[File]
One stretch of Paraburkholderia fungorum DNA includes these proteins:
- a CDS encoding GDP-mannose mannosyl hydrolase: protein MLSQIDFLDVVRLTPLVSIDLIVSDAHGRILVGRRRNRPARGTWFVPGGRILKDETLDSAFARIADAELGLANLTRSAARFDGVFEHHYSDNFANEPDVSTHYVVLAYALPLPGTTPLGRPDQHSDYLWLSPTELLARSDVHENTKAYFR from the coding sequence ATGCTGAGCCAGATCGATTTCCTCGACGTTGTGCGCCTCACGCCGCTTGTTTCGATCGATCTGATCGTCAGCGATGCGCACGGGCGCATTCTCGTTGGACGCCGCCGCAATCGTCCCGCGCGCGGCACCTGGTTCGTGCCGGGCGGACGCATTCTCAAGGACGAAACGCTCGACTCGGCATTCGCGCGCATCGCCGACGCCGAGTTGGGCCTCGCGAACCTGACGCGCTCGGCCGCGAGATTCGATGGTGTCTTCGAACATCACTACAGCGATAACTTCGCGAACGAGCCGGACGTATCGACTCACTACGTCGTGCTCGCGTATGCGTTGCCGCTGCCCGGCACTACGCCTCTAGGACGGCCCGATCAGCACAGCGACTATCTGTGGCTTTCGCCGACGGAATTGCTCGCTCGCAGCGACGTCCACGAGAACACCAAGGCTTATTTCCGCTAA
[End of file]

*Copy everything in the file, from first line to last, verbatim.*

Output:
One stretch of Paraburkholderia fungorum DNA includes these proteins:
- a CDS encoding GDP-mannose mannosyl hydrolase: protein MLSQIDFLDVVRLTPLVSIDLIVSDAHGRILVGRRRNRPARGTWFVPGGRILKDETLDSAFARIADAELGLANLTRSAARFDGVFEHHYSDNFANEPDVSTHYVVLAYALPLPGTTPLGRPDQHSDYLWLSPTELLARSDVHENTKAYFR from the coding sequence ATGCTGAGCCAGATCGATTTCCTCGACGTTGTGCGCCTCACGCCGCTTGTTTCGATCGATCTGATCGTCAGCGATGCGCACGGGCGCATTCTCGTTGGACGCCGCCGCAATCGTCCCGCGCGCGGCACCTGGTTCGTGCCGGGCGGACGCATTCTCAAGGACGAAACGCTCGACTCGGCATTCGCGCGCATCGCCGACGCCGAGTTGGGCCTCGCGAACCTGACGCGCTCGGCCGCGAGATTCGATGGTGTCTTCGAACATCACTACAGCGATAACTTCGCGAACGAGCCGGACGTATCGACTCACTACGTCGTGCTCGCGTATGCGTTGCCGCTGCCCGGCACTACGCCTCTAGGACGGCCCGATCAGCACAGCGACTATCTGTGGCTTTCGCCGACGGAATTGCTCGCTCGCAGCGACGTCCACGAGAACACCAAGGCTTATTTCCGCTAA